Green Scar lies off the southern coast of St Brides Bay and is adjacent to the harbour feeding south from the small community of Solfach (Solva).  Today it was a forlorn place, devoid of sunshine it reared up out of a grey landscape where sky and sea met.

We were brought around to the eastern part of the island seeking shelter from the westerly bash of sea upon rock.  The island was another impressive bastion of lower rock crowned by greenery with a multitude of Gannets circling overhead, and the occasional Cormorant resting on the rock.

The eastern part of Green Scar

There weren’t many places to land safely but eventually a spot was singled out that was relatively sheltered and where the rock would not bottom out the RIB when nestled against it for our landing.  The main problem was our onward route beyond the landing spot as there wasn’t much to cling on to when dropped off, but soon Jon and Rob were on the island and finding hand and foot holds and by the time I joined them they were above the main difficulty and on slanting rock which gave relatively safe passage toward the summit of the island.

Much of the ascent required a steadying hand on rock, and these were covered in bird goo, as indeed was much of the island, it seemed to ooze out of every crevice and added some unwelcome interest to the ascent.  The high pint has the remains of a small cairn on it and soon the Trimble was positioned in place gathering its customary five minutes of data.

Gathering data from the summit of Green Scar

During Trimbling time the others investigated the westerly arm of the island which was connected to its higher easterly bulk by what looked like a slender land bridge.  As they neared its high point the last of the 300 data points were stored and I switched the equipment off.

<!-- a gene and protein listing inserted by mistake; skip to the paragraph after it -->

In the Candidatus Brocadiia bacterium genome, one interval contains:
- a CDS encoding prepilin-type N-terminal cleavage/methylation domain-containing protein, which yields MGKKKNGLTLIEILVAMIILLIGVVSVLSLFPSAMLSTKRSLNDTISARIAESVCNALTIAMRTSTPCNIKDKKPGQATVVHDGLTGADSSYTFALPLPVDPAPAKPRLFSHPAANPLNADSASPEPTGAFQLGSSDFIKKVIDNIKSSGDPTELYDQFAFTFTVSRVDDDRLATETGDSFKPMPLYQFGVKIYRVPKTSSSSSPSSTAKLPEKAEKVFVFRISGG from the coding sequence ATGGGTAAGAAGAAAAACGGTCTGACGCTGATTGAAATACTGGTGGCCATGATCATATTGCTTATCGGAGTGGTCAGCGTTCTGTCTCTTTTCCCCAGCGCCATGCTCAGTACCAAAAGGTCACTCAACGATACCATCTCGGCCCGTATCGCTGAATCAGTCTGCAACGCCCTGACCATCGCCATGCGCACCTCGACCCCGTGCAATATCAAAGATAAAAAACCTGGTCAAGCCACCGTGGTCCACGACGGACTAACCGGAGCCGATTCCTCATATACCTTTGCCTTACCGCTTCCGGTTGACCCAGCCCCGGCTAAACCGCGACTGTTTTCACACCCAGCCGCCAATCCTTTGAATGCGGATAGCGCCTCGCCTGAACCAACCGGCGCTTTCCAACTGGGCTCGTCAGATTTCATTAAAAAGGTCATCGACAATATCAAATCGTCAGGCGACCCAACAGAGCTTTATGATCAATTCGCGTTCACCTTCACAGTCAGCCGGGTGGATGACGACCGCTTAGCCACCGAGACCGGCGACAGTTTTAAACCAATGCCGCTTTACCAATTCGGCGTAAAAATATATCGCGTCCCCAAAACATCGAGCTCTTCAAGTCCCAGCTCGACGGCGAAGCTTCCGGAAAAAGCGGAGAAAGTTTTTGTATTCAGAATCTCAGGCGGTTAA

Looking toward the westerly point of the island

Although the ground beyond the westerly arm looked easier for us to get back on to the RIB, the others slowly made their way back across the slender land bridge and we descended through the bird goo to the waiting RIB.  The slither down the final rock and the last landlocked point where just one foot was resting before that final step out in to the void wasn’t as bad as I had expected and we all made it safely on board.

Only Gewni remained to visit, this is a tidal island to the north of Green Scar and Rob and a few others had previously investigated its connection to the mainland and thought it precarious.  By the time we arrived beside the island and investigated the landing opportunities the grey conditions pervaded all around, we remained on this side of the island and went back and forth looking for a safe place to land but it was decided that the day’s conditions weren’t conducive and the island and its summit would have to wait for another day.

Gewni (SM 797 236)

To the right of the arch is where Gewni is connected to the mainland at low tide

Going through the arch

Therefore we skimmed back to St Justinian’s with two out of three islands visited, one person a little wetter than planned and another part of this beautiful coastline investigated.

(L-R) Tony, Alex, Adrian, George, Alan, the skipper, Jon, Doug and Rob
Survey Result:

Green Scar 

Summit Height:  36.5m (converted to OSGM15)

Summit Grid Reference:  SM 79641 22648

Bwlch Height:  N/A

Bwlch Grid Reference:  N/A

Drop:  36.5m (converted to OSGM15)

Dominance:  100.00%

No comments: